As time goes by, I have seen USB ports appearing in places that one would not normally expect to find them; from the car to our televisions, USB ports have been incorporated into many devices.
So picture this scenario: you have a computer at home that has media on it that you’d like to get on your TV, Stereo or any other place you might have a USB port. You could copy the music to a thumb drive and use that, but then what happens when you want to add more music or change it out? You’d need to retrieve the thumb drive, connect it to a laptop, and then move the media around. This can be inconvenient.
The Wireless Media Stick from HSTI gets around that inconvenience by basically making a thumb drive wireless. How does it do that? I’ll explain.
The Wireless Media Stick looks like an over-sized thumb drive. While it does have some storage capacity, you won’t be using this storage directly on your computer. The Wireless Media Stick is a Linux-based computer with a WiFi adapter that can access any windows shared on your network.
To set this up, you plug the device first into a laptop or desktop; if you have a Windows or Mac based PC, you then run the setup program included on the wireless media stick. This will then configure your wireless network so that the computer in the stick can see your available windows shares.
If you run Linux, there is a Java based program for setting up the wireless network. It’s not for the faint of heart, but I was able to make it work. You will need some command line skills to build the program . While not ideal, it’s not out of the range of a competent LINUX user’s ability; but if you are new to Linux, you might find this a bit more than you can handle. Just read the instructions carefully, and you should be able to work through it; if not, let me know and I will help you.
Once the wireless network has been set up, and you have added some folders to its configuration, your default browser will open to the media stick’s remote management page. You can save this page as a book mark, so you can add folders to this at a later time without having to attach it to your computer; this makes it convenient to do when the media stick is still attached to your computer.
One note here is that if, for some reason, your browser does not launch on the remote management page, you can look on the Setup drive in the WMS folder for a file named status. The top line of this file should have the IP address of the stick, so you can plug that in your browser and then book mark the page. The Wireless Media Stick uses a dynamically configured IP address, so it won’t always be the same for you depending on how your network is set up. On my home network, my stick has always had the same address, but your mileage may vary.
Now you are ready to eject both the Wireless drive and the setup drive. Once this is done, take the stick off of your computer and attach it to any other USB port on a TV, Stereo or even another computer and then the drives should automatically be detected by the device in about 60 seconds. You should then be able to find the video or music you are sharing to the device.
One limitation of the device is you can only share 1 TB of data or 30,000 files; in other words, if you reach either of these limits it will not share any more. I didn’t have an issue with this limitation, but others might.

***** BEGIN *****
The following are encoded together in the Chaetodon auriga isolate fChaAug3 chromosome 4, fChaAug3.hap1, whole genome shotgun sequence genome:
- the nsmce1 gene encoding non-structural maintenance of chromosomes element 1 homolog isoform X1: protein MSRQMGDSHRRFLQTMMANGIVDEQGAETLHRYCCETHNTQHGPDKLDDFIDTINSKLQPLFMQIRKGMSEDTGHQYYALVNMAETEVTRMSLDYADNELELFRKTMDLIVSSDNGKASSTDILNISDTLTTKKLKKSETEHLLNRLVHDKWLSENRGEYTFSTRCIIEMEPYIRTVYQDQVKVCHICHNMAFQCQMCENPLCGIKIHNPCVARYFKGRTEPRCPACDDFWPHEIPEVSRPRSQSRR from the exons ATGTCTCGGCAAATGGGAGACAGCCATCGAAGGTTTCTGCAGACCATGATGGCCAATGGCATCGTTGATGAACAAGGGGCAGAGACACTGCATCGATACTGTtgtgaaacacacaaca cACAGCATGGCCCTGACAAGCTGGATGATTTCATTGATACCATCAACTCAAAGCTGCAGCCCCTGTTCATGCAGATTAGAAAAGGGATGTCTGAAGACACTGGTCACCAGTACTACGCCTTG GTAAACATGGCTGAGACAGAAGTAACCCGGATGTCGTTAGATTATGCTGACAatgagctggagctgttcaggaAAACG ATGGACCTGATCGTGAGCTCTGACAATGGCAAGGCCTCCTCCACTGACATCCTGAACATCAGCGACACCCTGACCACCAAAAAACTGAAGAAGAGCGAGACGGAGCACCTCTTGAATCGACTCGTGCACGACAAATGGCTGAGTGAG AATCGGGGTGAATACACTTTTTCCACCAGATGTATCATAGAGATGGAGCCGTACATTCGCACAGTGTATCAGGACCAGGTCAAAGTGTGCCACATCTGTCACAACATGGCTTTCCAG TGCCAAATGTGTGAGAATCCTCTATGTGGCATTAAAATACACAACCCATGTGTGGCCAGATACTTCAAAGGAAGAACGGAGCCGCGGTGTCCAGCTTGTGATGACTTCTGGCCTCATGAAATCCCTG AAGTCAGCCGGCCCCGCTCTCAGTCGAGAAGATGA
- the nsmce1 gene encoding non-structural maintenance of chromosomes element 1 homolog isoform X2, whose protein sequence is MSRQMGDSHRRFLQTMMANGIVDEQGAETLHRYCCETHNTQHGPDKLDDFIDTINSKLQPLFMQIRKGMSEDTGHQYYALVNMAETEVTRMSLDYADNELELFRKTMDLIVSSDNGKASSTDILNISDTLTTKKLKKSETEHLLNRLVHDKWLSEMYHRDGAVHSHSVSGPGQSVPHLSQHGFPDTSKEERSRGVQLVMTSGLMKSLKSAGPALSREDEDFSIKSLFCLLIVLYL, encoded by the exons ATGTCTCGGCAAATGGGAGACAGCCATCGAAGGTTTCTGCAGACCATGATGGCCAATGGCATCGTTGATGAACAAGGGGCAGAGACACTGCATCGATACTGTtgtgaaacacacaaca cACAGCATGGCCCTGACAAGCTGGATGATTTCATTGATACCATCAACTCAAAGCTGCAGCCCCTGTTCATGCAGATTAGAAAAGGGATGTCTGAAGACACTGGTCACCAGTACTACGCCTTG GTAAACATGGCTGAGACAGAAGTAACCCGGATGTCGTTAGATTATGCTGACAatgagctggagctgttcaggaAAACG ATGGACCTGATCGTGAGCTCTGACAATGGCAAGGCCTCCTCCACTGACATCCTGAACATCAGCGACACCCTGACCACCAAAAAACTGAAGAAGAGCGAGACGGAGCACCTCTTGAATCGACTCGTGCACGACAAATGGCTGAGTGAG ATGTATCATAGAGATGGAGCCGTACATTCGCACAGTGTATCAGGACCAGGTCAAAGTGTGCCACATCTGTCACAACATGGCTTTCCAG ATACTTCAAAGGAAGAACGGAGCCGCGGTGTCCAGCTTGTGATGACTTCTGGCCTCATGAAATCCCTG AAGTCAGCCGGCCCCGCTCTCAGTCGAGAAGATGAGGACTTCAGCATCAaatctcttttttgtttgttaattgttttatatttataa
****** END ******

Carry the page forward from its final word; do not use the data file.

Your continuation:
How did it work?
I tested this with mywhich I have attached to my TV, and it was able to stream a video flawlessly from my computer to my TV. The best part is I did not have to use any interface but the one designed to work with USB mass storage. How about other devices? I tried this in my car using the Wireless Media Stick Android app, which allows you to share folders on your Android or iOS device to the stick; while it worked ok on my laptop it failed in my car. I think the problem is that when you plug this in, it shows up as 2 disk drives. One is where your wirelessly shared data will be, the other is where the setup program is. My car just failed to recognize either drive.
On a computer, both Windows and Linux were able to see both drives, and you were able to read any file on the network share. One thing to note here is that this is strictly a one way device; you can’t write files to the share via the Wireless Media Stick.
I liked the idea of the Wireless Media Stick, but at times it just seemed kind of superfluous. About five years ago it would have been neat to have, but consider that TV’s (and many other devices that you might use with your TV) can access both the network as well as media on the internet directly out of the box, it makes this device a little irrelevant. It’s also a bit difficult to set up, in fact I think that it would be a bit too much for most of the users who might find this type tool handy. If you are an über geek and you’ve already setup AirPlay or DLNA to stream media to your TV, then this product will seem, well — kind of dumb.
With that said, it’s not entirely useless. I think it would be better if they had actually leveraged the Linux on the device and had it do OTHER things other than wirelessly share media to a USB port. For example, they could have added other services to the stick like the ability to write to the share as well. There are plenty of things I could think a USB thumb drive sized computer could be used for other than just this, so my advice to them would be that they should open the device further — release the full source code so some real hackers can make this do something a bit more useful.
For more on the device, check out HSTI’s.
Price: $53.82 on Walmart.com
Pros: Relatively easy for experienced Linux users to set up; once setup, if your device recognizes it, it can stream anything your device can play.
Cons: Set up is relatively easy, but not without issues; set up is not easy enough for the target market, and the device is too limited for geeks like myself.